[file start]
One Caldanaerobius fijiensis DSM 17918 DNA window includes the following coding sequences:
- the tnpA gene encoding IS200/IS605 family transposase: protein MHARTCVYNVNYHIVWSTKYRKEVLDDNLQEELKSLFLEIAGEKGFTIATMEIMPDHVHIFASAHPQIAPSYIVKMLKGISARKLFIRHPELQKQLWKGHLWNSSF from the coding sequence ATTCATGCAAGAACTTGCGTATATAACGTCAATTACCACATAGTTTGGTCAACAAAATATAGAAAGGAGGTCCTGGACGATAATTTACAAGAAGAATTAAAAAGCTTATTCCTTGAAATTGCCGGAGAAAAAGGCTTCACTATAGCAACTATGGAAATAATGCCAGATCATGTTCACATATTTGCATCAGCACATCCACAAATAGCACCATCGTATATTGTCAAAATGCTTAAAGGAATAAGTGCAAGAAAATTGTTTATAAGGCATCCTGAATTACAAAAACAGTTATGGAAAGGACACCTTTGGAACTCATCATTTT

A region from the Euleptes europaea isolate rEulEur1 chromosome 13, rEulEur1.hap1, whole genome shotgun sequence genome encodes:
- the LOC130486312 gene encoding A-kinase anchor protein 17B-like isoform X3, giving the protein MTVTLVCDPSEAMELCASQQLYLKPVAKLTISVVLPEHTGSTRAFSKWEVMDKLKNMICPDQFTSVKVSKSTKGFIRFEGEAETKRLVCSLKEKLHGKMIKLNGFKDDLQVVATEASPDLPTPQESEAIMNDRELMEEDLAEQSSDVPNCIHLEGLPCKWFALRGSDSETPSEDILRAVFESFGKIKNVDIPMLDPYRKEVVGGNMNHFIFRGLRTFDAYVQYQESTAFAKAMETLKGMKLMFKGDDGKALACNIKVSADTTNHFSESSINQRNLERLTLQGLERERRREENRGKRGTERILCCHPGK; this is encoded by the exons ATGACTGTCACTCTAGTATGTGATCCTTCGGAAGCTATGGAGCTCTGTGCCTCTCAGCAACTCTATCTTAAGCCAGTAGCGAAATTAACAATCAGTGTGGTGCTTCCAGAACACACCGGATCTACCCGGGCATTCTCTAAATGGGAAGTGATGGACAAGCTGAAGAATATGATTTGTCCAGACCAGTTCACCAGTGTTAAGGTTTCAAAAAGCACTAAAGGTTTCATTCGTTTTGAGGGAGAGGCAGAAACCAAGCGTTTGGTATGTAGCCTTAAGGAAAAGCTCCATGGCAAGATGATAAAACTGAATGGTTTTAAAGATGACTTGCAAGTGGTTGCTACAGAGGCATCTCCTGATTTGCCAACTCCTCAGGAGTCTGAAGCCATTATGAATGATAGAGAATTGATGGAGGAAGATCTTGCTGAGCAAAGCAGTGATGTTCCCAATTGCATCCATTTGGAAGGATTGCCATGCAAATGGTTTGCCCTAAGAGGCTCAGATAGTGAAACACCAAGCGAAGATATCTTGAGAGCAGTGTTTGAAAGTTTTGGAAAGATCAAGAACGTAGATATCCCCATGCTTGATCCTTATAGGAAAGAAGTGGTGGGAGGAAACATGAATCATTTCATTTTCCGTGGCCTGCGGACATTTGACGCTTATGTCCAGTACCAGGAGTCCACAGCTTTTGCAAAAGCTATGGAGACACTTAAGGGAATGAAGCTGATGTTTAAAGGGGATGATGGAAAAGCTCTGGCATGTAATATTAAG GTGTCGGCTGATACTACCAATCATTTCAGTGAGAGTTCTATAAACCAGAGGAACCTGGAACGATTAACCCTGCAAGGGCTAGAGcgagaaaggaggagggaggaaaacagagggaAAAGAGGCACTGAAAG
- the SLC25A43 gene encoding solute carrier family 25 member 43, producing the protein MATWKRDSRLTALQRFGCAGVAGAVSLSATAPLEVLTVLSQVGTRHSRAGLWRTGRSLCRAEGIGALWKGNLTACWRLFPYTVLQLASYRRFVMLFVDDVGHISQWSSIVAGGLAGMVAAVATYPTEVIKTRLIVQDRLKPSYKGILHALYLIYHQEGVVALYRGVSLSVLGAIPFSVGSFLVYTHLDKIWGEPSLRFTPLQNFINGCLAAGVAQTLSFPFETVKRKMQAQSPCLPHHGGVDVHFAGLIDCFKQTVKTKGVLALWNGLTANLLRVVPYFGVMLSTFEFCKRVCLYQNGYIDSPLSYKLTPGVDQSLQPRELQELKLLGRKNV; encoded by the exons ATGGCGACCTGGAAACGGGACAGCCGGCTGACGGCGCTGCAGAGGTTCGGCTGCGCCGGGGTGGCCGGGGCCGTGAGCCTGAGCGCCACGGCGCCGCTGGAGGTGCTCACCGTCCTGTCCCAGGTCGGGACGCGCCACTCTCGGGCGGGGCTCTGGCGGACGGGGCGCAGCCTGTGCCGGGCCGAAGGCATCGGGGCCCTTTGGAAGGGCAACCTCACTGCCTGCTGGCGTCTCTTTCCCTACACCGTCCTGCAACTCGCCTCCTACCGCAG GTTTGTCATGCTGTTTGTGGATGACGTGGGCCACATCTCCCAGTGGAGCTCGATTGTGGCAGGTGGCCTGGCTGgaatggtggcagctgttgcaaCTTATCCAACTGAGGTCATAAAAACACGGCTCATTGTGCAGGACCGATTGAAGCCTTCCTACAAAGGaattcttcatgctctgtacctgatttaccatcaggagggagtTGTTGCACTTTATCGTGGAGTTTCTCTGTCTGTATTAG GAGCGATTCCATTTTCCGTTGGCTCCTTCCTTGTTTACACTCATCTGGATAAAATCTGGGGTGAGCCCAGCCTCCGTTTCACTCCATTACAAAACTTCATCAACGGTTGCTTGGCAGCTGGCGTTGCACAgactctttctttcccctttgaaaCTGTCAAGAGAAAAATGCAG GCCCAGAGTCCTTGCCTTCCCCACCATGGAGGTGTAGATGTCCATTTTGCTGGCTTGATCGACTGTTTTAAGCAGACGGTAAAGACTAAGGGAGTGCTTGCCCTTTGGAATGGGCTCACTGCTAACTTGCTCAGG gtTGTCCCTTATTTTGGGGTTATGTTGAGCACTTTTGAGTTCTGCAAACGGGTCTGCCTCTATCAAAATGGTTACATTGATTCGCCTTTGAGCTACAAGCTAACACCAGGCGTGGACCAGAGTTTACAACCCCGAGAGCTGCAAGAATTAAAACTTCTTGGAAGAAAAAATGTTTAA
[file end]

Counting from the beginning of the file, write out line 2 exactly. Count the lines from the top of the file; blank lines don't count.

- the tnpA gene encoding IS200/IS605 family transposase: protein MHARTCVYNVNYHIVWSTKYRKEVLDDNLQEELKSLFLEIAGEKGFTIATMEIMPDHVHIFASAHPQIAPSYIVKMLKGISARKLFIRHPELQKQLWKGHLWNSSF from the coding sequence ATTCATGCAAGAACTTGCGTATATAACGTCAATTACCACATAGTTTGGTCAACAAAATATAGAAAGGAGGTCCTGGACGATAATTTACAAGAAGAATTAAAAAGCTTATTCCTTGAAATTGCCGGAGAAAAAGGCTTCACTATAGCAACTATGGAAATAATGCCAGATCATGTTCACATATTTGCATCAGCACATCCACAAATAGCACCATCGTATATTGTCAAAATGCTTAAAGGAATAAGTGCAAGAAAATTGTTTATAAGGCATCCTGAATTACAAAAACAGTTATGGAAAGGACACCTTTGGAACTCATCATTTT